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J Refract Surg. 2003 Jan-Feb;19(1):15-23.

Effect of beam size on the expected benefit of customized laser refractive surgery.

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1
University of Murcia, Murcia, Spain. aguirao@um.es

Abstract

PURPOSE:

Customized laser surgery attempts to correct higher order aberrations, as well as defocus and astigmatism. The success of such a procedure depends on using a laser beam that is small enough to produce fine ablation profiles needed to correct higher order aberrations.

METHODS:

Wave aberrations were obtained from a population of 109 normal eyes and 4 keratoconic eyes using a Shack-Hartmann wavefront sensor. We considered a theoretical customized ablation in each eye, performed with beams of 0.5, 1.0, 1.5, and 2.0 mm in diameter. We then calculated the residual aberrations remaining in the eye for the different beam sizes. Retinal image quality was estimated by means of the modulation transfer function (MTF), computed from the residual aberrations. Fourier analysis was used to study spatial filtering of each beam size.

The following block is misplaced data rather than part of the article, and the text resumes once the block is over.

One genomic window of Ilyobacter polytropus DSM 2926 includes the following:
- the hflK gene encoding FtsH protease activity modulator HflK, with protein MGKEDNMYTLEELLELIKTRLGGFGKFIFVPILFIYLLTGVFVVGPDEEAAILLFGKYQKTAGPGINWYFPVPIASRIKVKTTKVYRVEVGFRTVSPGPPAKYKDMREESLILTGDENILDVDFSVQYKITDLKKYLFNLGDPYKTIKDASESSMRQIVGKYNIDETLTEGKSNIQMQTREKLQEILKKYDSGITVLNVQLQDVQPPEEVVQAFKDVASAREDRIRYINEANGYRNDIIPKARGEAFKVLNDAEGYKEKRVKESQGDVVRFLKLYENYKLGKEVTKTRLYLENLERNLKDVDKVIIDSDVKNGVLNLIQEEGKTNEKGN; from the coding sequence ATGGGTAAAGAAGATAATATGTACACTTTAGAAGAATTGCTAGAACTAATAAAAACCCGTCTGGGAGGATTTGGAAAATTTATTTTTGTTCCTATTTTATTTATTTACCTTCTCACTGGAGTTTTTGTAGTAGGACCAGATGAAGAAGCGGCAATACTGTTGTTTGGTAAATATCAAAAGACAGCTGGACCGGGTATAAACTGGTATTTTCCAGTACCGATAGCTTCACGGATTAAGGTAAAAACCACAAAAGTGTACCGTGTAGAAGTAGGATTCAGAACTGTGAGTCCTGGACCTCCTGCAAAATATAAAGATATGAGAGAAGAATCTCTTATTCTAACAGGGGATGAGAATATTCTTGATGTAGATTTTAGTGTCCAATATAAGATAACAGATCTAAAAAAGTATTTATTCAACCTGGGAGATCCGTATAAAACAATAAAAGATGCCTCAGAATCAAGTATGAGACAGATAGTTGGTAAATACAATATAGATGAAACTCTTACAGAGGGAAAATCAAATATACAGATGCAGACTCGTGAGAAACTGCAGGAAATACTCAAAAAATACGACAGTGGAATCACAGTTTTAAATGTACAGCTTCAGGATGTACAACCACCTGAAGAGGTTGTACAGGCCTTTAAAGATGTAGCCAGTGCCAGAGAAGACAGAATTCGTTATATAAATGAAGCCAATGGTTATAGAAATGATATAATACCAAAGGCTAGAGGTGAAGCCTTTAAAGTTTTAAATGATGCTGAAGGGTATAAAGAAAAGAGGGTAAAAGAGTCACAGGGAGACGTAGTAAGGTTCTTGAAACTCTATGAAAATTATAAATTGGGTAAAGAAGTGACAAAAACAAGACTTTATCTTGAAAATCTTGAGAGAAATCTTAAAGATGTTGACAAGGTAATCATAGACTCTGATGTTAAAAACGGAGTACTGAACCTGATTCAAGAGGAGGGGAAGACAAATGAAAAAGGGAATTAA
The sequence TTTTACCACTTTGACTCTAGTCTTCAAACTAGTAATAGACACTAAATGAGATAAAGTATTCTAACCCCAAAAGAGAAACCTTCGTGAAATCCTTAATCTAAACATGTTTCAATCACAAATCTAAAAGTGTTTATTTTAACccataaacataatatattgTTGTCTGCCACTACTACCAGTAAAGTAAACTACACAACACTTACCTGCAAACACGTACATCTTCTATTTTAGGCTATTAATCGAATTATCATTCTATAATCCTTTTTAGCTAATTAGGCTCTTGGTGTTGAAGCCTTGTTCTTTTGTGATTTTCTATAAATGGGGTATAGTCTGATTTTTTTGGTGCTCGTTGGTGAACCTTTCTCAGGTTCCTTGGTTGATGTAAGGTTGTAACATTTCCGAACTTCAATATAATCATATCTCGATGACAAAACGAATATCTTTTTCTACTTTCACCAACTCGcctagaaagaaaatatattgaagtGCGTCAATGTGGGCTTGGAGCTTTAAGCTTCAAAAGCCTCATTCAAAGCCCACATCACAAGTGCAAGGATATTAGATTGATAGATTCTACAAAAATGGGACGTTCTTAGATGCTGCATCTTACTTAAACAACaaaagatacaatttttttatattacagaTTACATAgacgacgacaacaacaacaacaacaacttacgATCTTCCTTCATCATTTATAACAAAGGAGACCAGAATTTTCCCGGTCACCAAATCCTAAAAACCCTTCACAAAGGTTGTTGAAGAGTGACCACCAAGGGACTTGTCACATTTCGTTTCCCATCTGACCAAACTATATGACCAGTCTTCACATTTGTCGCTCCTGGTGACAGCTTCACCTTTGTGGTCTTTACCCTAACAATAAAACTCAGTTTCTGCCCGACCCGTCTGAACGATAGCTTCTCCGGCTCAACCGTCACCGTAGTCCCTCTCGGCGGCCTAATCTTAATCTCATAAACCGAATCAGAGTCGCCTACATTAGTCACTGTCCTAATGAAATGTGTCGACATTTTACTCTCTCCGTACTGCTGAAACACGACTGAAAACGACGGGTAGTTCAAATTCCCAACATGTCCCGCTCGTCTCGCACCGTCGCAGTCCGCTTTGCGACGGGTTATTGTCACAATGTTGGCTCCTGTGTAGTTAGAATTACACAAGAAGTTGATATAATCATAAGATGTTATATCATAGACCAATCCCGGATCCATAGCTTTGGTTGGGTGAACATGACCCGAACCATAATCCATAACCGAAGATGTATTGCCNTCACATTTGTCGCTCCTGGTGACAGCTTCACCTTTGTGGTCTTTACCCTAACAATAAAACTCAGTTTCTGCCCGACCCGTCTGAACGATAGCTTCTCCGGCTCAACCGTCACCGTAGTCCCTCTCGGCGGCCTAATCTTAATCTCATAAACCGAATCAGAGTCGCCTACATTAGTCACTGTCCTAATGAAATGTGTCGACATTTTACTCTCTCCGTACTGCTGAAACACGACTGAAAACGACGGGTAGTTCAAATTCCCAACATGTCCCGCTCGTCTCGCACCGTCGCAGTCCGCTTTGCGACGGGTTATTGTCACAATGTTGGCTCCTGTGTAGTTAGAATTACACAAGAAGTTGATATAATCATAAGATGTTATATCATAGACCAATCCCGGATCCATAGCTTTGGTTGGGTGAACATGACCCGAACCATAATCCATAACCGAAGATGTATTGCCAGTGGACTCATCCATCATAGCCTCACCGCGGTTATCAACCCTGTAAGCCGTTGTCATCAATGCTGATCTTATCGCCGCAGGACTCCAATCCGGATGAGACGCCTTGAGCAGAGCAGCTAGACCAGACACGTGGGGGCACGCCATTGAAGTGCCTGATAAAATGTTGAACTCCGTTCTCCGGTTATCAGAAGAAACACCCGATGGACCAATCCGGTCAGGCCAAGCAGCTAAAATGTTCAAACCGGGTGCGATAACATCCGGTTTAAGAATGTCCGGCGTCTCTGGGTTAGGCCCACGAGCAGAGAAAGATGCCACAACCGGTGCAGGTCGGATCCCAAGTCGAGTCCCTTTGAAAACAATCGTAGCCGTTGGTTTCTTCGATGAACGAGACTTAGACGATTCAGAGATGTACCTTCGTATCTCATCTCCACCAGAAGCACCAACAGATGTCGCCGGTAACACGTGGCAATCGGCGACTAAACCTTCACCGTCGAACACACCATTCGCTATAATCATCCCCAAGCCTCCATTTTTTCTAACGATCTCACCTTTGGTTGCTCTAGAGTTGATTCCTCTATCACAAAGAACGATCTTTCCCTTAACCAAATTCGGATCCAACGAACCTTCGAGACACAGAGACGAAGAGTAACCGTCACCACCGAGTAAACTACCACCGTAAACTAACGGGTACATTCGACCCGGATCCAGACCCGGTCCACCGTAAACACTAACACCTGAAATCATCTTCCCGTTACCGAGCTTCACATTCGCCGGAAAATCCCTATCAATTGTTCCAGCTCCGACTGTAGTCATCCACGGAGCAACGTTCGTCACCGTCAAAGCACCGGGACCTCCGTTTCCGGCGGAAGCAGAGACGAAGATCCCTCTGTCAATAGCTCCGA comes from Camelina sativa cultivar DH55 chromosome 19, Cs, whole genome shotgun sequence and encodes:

RESULTS:

The laser beam acts like a spatial filter, smoothing the finest features in the ablation profile. The quality of the correction declines steadily when the beam size increases. A beam of 2 mm is capable of correcting defocus and astigmatism. Beam diameters of 1 mm or less may effectively correct aberrations up to fifth order.

CONCLUSION:

Large diameter laser beams decrease the ability to correct higher order aberrations. A top-hat laser beam of 1 mm (Gaussian with FWHM of 0.76 mm) is small enough to produce a customized ablation for typical human eyes.

PMID:
12553600
[Indexed for MEDLINE]
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